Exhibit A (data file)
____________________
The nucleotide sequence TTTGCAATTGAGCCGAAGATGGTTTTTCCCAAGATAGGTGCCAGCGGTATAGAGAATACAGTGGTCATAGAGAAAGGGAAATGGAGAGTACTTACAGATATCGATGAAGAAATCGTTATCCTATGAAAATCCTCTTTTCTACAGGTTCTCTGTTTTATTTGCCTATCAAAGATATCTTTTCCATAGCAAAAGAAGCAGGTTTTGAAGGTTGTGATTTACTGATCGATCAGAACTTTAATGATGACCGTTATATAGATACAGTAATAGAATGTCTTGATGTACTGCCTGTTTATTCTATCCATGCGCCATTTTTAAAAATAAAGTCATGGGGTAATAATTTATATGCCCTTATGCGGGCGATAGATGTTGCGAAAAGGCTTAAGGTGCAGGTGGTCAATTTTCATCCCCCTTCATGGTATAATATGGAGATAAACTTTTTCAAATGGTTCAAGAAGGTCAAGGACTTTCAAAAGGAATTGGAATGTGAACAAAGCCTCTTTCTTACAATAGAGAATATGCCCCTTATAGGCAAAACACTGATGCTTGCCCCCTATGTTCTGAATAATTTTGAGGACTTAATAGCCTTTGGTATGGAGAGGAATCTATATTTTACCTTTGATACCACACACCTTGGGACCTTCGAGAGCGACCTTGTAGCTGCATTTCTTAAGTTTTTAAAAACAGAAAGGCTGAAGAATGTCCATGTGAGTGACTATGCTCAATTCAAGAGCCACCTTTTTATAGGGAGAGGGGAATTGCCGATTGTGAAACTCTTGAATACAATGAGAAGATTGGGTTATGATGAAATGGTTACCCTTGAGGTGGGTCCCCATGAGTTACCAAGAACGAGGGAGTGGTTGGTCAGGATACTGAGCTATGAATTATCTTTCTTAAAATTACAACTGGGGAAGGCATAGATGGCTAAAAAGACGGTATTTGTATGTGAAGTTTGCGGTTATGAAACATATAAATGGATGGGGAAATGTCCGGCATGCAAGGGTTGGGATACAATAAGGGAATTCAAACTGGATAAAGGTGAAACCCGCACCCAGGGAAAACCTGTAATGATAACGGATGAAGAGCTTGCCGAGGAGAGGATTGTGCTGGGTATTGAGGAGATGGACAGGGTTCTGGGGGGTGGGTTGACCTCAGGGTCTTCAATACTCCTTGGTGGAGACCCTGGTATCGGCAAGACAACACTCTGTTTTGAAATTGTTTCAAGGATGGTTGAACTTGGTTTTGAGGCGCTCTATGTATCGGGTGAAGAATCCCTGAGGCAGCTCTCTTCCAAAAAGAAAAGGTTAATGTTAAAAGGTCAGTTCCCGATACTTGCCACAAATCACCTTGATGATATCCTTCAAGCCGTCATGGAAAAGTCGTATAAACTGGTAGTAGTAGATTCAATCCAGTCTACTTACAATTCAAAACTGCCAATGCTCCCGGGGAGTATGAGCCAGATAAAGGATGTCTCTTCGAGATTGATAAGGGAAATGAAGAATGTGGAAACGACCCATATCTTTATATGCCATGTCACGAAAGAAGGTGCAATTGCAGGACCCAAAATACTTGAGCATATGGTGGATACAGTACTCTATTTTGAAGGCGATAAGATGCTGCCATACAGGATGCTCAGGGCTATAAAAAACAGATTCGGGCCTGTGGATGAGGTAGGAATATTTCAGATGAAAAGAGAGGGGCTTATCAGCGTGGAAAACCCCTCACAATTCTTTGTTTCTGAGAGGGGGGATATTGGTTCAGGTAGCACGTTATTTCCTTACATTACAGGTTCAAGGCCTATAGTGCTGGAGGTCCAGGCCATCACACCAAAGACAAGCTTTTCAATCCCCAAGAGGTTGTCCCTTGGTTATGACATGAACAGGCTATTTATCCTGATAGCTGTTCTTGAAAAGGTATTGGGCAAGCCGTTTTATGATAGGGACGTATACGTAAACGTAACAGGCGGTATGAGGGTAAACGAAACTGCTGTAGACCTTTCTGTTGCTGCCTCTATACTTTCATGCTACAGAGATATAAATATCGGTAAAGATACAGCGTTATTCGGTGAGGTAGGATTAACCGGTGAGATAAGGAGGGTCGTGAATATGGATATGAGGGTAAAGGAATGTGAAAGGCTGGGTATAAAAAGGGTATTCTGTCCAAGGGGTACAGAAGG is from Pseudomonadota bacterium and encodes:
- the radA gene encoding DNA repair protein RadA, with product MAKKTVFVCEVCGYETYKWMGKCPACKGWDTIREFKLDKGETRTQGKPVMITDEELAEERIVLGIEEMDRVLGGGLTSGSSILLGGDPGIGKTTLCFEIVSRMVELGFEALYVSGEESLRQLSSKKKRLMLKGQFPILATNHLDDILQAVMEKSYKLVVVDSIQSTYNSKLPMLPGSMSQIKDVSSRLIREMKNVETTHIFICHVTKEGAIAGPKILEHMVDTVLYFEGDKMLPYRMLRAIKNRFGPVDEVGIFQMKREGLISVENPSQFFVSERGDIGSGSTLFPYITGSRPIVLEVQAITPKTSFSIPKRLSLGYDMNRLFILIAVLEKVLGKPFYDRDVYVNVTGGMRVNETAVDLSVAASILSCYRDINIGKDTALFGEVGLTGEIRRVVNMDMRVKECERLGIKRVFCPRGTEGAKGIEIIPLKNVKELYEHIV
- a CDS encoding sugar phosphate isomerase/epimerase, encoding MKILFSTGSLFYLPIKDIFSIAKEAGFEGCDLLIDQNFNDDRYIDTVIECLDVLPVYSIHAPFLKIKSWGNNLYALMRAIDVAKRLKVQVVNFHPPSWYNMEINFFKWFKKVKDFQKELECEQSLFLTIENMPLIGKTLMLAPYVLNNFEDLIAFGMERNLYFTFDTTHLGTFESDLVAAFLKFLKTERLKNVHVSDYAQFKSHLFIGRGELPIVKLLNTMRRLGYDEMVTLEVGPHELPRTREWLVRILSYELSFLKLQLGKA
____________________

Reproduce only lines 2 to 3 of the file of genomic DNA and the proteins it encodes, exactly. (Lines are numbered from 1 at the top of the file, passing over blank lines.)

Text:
- the radA gene encoding DNA repair protein RadA, with product MAKKTVFVCEVCGYETYKWMGKCPACKGWDTIREFKLDKGETRTQGKPVMITDEELAEERIVLGIEEMDRVLGGGLTSGSSILLGGDPGIGKTTLCFEIVSRMVELGFEALYVSGEESLRQLSSKKKRLMLKGQFPILATNHLDDILQAVMEKSYKLVVVDSIQSTYNSKLPMLPGSMSQIKDVSSRLIREMKNVETTHIFICHVTKEGAIAGPKILEHMVDTVLYFEGDKMLPYRMLRAIKNRFGPVDEVGIFQMKREGLISVENPSQFFVSERGDIGSGSTLFPYITGSRPIVLEVQAITPKTSFSIPKRLSLGYDMNRLFILIAVLEKVLGKPFYDRDVYVNVTGGMRVNETAVDLSVAASILSCYRDINIGKDTALFGEVGLTGEIRRVVNMDMRVKECERLGIKRVFCPRGTEGAKGIEIIPLKNVKELYEHIV
- a CDS encoding sugar phosphate isomerase/epimerase, encoding MKILFSTGSLFYLPIKDIFSIAKEAGFEGCDLLIDQNFNDDRYIDTVIECLDVLPVYSIHAPFLKIKSWGNNLYALMRAIDVAKRLKVQVVNFHPPSWYNMEINFFKWFKKVKDFQKELECEQSLFLTIENMPLIGKTLMLAPYVLNNFEDLIAFGMERNLYFTFDTTHLGTFESDLVAAFLKFLKTERLKNVHVSDYAQFKSHLFIGRGELPIVKLLNTMRRLGYDEMVTLEVGPHELPRTREWLVRILSYELSFLKLQLGKA